When former Toughman fighter Sam Crilly raises his hands in victory these days, it's a symbol of more than an in-ring win. Crilly, a champion of the Toughman Contests of the 1990s, traded in a lifestyle of barroom brawls, drinking and carousing for a life of faith about 10 years ago. As he steps into the ring for tonight's Toughman challenge at Farmer's Market, 311 S Klein, Crilly hopes to tell about the fight of his life. The Oklahoma City man likes to tell how he made the transformation from "scumbag” to soul winner. The Rev. Dale Justice said Crilly's intense nature has been directed toward winning souls for Christ. "Sam spent most of life trying to beat people down. He's just as intense now, but it's about building people up, not ripping them apart,” said Justice, pastor of Kingsview Free Will Baptist Church, the Moore ministry Crilly attends. "He's a legend because people knew him as a bad guy. He's still impacting people now but in a good way.”
Fighting mentalityCrilly, 35, recently shared his life story during a chapel service at Hillsdale Free Will Baptist College in Moore. His face lights up and his voice rises in excitement as he recalls how the college students reacted enthusiastically to his tale of redemption. "I told them if God can use a scumbag like me, imagine what he can do with you.” Crilly said he has come a long way from his days of hard living. "I was just mean.” Crilly said fights in and outside the ring resulted in six broken noses and one confirmed concussion. He estimates there were countless others that weren't formally diagnosed. His jaw was dislocated in one of several underground kick-boxing contests. "I just liked to fight,” he said. He said even as a young boy growing up in Newcastle, he liked to put his fists to work. When he was 8 years old, he punched another youth who had the gall to tease him about his name on the first day of school. "He said ‘Sam I am. I eat green eggs and ham,” Crilly said. "He was making fun of me so I beat him up. It was a kind of sick fun and I enjoyed the attention.” He said as teens he and his friends would often "cruise” up and down 12th Street in Moore, looking for a fight and pretty girls. "I enjoyed life growing up but it was a troubled life,” he said. "I had problems with drinking and with women.” Crilly said he met his longtime friend, Larry "Trucker” Lewis, a Toughman promoter, when he was working at a crowded bar in the early 1990s. Lewis, 53, said he was searching for fighters and Crilly looked too young for the fierce competitions. Lewis said he found out later that Crilly lied about being 18 years old to get into the Toughman contest and was actually 17 when he fought in his first Toughman challenge. While he was a champion in many contests, in real life he was anything but. Crilly said his life spiraled out of control so much so that he wound up behind prison walls. Crilly spent just over a year in federal prison for his part in a 1993 abduction and kidnapping scheme resulting in the theft of more than $20,000 in pay phone money from a Southwestern Bell employee. (According to published news accounts, kidnapping and robbery charges were dropped because he cooperated with prosecutors and he was instead charged with possession of stolen goods.) However, Crilly said prison did nothing to detour him on his self-destructive path. "When I got out, I went right back to doing what I was doing,” he said. What brought about a positive change in his life — the change he loves to talk about — was a simple invitation. Crilly said in 1998 his son was invited to attend Kingsview, 14200 S May. He said before long his family attended the church together.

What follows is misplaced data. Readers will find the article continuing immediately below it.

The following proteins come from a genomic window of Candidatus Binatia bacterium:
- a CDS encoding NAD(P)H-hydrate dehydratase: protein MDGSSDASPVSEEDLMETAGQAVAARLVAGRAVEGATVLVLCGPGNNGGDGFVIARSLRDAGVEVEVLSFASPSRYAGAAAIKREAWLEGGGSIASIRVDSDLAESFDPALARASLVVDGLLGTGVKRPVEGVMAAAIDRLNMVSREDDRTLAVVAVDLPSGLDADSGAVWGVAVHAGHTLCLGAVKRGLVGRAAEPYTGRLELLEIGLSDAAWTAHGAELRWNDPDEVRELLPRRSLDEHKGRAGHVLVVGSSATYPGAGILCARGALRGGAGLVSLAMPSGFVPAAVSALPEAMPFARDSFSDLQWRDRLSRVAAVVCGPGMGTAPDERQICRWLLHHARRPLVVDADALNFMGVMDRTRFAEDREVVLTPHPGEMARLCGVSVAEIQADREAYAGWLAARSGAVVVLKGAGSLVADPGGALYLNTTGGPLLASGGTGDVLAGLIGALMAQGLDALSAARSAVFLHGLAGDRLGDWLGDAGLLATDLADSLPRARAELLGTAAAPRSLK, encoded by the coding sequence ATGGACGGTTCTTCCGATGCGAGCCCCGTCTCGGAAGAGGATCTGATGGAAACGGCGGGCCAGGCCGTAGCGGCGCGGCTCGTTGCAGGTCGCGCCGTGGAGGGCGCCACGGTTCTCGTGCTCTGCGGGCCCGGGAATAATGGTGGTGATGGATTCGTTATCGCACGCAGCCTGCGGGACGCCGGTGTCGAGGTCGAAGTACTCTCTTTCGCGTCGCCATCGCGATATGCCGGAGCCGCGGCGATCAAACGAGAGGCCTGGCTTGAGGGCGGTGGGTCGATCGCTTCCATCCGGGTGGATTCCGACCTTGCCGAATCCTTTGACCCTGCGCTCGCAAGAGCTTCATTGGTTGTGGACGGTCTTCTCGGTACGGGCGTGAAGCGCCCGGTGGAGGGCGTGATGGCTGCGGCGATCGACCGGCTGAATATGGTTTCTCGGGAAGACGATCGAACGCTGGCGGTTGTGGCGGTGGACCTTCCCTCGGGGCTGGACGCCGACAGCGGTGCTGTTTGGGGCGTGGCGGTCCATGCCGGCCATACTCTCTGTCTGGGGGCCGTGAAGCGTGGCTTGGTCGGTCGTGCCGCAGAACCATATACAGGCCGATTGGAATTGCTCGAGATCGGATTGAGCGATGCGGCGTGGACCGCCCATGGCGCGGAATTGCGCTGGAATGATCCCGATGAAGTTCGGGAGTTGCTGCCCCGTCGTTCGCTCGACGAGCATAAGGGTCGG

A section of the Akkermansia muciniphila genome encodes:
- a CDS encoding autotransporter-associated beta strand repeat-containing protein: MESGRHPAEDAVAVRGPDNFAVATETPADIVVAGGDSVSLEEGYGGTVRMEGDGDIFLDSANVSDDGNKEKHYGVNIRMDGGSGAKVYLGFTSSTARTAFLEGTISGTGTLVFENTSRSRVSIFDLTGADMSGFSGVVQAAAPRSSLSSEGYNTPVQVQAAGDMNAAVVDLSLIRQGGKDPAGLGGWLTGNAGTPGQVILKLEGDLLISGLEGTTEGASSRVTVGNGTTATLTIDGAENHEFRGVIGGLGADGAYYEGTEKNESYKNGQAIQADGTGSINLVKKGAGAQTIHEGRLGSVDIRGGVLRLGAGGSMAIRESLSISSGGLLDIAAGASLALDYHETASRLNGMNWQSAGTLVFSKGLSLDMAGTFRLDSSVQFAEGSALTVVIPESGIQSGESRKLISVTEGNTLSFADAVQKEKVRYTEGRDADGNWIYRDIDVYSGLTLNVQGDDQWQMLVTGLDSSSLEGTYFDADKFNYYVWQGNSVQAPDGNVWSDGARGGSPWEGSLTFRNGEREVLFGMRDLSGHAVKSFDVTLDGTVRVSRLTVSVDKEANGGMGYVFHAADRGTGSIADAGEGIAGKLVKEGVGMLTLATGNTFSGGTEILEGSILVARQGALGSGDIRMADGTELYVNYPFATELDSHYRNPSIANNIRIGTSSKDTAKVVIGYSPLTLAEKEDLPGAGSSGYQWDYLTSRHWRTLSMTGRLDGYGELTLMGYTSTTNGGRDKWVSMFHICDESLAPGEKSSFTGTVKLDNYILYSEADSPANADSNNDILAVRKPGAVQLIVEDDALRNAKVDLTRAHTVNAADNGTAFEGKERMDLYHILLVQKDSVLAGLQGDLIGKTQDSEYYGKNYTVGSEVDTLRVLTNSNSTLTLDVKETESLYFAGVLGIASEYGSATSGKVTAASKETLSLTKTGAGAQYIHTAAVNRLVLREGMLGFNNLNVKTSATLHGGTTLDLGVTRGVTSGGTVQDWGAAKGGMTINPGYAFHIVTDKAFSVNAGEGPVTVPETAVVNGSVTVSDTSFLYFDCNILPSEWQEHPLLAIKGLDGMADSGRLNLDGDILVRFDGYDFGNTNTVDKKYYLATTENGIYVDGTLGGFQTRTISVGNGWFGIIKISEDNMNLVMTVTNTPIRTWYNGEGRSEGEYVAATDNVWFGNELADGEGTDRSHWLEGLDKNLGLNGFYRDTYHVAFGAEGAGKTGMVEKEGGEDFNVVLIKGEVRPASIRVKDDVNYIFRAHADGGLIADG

Winning the fightCrilly said his life changed dramatically and he felt the results immediately. Before he began attending church he spent his days planning his nights of partying, drinking and getting high. After a couple of Sunday morning church services, he noticed something different. "I'm waking up on Sunday morning without a hangover, without any bloody knuckles, without any regrets,” Crilly said. When Justice became pastor at Kingsview, Crilly began to hang around the preacher and the two formed a friendship. Crilly said through Justice's mentorship, he began to learn how to live his life for Christ. "God really changed my life and I realized that it's not just about going to church on Sunday,” Crilly said. The transformation led to his passion for telling others of Christ's goodness. Mark Braisher, vice president of Hillsdale Free Will Baptist College, said he was impressed by Crilly's commitment to spreading the Gospel. Braisher said he met Crilly when he joined Kingsview and heard the younger man speak during a Sunday school class. "I've been a pastor for 25 years and I see so many Christians that are just ‘playing the game,'” Braisher said. "I heard Sam give a testimony and I was so impressed with how he was so real and so passionate about his faith.” Lewis — "Trucker” — seemed to echo the sentiments of Justice and Braisher. "A lot of people talk it, but they can't walk it. I think that's what he's (Braisher) trying to say,” Lewis said. "A lot of people think real men can't be Christians. A lot of times people think Christian men are wimps, but that's not the case.” Crilly said without his faith, he could hardly claim the victory in the battle over his soul. "The fulfillment in life that I've found, I found in God,” he said. "It's beyond happiness. It's joy.” Crilly's hasn't been in a Toughman fight since 2005. As to what will happen in the ring tonight, only he and the men he leads in Bible study at Kingsview really know for sure. Smiling mysteriously, Crilly said the fight already has been won. Said Lewis: "In the fighting world, he will always be ‘Preacher Man' and now I guess in the real world, he'll be one.”